This story was adapted from a tale in the “Treasury of Vietnamese Folk Tales”
Illustrator: Nguyen Van Duc

Long ago in Bac Kan, residents of Five Acres Village hosted a solemn Buddhist festival called Vo Gia once each year. Huge crowds filled the local pagoda. In order to gain good luck, the pilgrims ate vegetarian food, recited Buddhist prayers and released fish and birds.

During the festival, an old beggar crawled into the village. No one had any idea where she came from. She smelled terrible and looked grotesque. Rags covered her skinny body, which was covered in open sores.

This wretched creature held out her basket and begged: “Please, I’m unbearably hungry!”

All day long, the pilgrims ignored her. Young people feared she had leprosy and stayed far away. Older women viewed her with annoyance, for she was interrupting their prayers.

Finally, the village guards threw her out of the pagoda. Under their blows the old lady crept away from the festival and entered to a hamlet. Like the pilgrims, the villagers shunned her. Wealthy villages locked their doors, and set their dogs upon her.

The old beggar dragged herself to the village crossroads, where she met a widow and her child coming home from the market. Seeing this miserable old lady, the widow fed her some leftover rice.

That night, while the widow and her child slept, the old beggar knocked on their door. She asked for a bed for the night. Nobody else had opened their door to her.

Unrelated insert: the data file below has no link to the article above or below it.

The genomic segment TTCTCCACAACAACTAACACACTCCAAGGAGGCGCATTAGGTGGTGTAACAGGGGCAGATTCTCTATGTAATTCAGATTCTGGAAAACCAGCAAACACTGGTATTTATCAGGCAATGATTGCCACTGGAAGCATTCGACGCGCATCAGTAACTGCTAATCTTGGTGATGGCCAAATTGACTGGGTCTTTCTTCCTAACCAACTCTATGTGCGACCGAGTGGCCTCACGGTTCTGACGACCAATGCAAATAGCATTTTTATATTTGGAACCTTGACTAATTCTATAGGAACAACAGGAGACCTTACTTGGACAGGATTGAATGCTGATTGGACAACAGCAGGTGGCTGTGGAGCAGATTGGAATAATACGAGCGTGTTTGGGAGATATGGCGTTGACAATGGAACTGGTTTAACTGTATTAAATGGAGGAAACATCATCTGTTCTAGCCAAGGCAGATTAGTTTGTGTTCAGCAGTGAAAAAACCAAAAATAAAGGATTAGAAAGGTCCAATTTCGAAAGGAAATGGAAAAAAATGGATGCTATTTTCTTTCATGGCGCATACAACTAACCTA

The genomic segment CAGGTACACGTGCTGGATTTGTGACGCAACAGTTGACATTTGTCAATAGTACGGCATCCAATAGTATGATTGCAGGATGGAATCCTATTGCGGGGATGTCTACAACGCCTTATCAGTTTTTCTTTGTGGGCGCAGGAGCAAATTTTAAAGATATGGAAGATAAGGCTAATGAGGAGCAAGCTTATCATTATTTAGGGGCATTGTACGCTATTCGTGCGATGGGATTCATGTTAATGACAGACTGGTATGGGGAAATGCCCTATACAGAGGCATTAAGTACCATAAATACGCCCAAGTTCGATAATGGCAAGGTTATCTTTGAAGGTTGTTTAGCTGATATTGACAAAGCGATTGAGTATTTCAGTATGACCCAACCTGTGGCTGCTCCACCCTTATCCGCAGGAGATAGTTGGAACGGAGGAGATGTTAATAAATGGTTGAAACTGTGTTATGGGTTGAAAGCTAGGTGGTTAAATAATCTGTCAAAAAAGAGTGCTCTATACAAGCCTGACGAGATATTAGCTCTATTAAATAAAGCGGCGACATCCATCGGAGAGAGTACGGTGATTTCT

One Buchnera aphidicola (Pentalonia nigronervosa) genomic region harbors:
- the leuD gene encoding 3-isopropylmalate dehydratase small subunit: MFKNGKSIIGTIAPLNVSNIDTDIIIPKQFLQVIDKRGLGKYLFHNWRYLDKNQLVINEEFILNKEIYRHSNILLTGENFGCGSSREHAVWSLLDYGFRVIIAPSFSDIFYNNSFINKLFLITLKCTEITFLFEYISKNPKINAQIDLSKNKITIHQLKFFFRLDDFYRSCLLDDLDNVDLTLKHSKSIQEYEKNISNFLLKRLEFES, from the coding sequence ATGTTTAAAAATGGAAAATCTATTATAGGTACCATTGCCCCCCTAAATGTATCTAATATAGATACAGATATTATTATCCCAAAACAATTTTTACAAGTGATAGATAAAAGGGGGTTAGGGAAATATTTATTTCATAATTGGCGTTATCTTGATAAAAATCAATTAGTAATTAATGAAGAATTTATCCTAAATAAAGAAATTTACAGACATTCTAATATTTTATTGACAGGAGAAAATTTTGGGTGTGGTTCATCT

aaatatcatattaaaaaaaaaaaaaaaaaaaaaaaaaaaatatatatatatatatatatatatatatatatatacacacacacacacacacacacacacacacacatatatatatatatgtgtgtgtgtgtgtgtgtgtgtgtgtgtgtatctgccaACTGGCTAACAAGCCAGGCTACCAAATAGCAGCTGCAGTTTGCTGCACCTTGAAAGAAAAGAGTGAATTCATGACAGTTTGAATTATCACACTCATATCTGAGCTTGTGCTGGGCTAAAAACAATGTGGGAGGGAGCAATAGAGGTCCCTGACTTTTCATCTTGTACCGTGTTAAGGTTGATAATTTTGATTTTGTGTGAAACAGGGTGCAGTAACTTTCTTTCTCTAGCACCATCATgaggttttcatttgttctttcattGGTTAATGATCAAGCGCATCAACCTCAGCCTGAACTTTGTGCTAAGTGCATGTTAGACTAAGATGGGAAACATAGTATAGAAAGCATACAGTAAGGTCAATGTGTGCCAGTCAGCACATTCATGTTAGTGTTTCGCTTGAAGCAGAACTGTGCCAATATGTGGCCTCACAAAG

The widow and her child offered their bamboo bed to the old lady, then slept in another corner of their single small room. The old woman began to snore loudly.

In the darkness, the bed upon which the old woman slept began to glow. The widow watched in amazement: the old woman’s body was transformed into that of a huge sinuous giao long (water dragon).

The widow was too scared to move. At some point, she fell asleep because the next thing she knew, it was morning. In the light of dawn she saw the old woman sitting on the mat. 

Before bidding the mother and child farewell, the old beggar said: “Those so-called Buddhist pilgrims are false and deserve to suffer! Only you have hearts of gold! Please take this bag of ashes and scatter it around your home today. Do not go outside tonight!”

Hearing this, the widow was alarmed. “How can I save other people?” she asked.

The beggar was silent for a minute. She then withdrew a grain of rice from her pocket and bit it into two pieces. She said: “These halves of rice husk will enable you to do good.”

The widow wanted to ask more, but the old woman hurried away.

The widow and her child told their neighbors about the old woman’s warning. The other villagers just laughed.

That night, as a huge crowd of pilgrims prayed and chanted in the pagoda, a massive torrent of water erupted from the foot of the altar. The water caused a landslide. People were caught in a flood of suffocating water and mud. The crowds tried to flee but the ground cracked open beneath their feet. With an earth-shattering roar, a giant giao long leapt out of the earth and flew around.

Miraculously, the widow’s shack, chicken coop and pigsty all floated on the raging water. Remembering the rice husks they’d been given, the mother and her child threw them into the waves. The husks turned into boats. The pair boarded these boats and floated around, saving as many people as they could from the raging flood-water.

When the water receded, three huge lakes remained. As big as seas, they were named Ba Be Lake (Three Seas). The widow’s hut was transformed into a small island in the middle of the lakes, now called Po Gia Mai (The Widow’s Mount).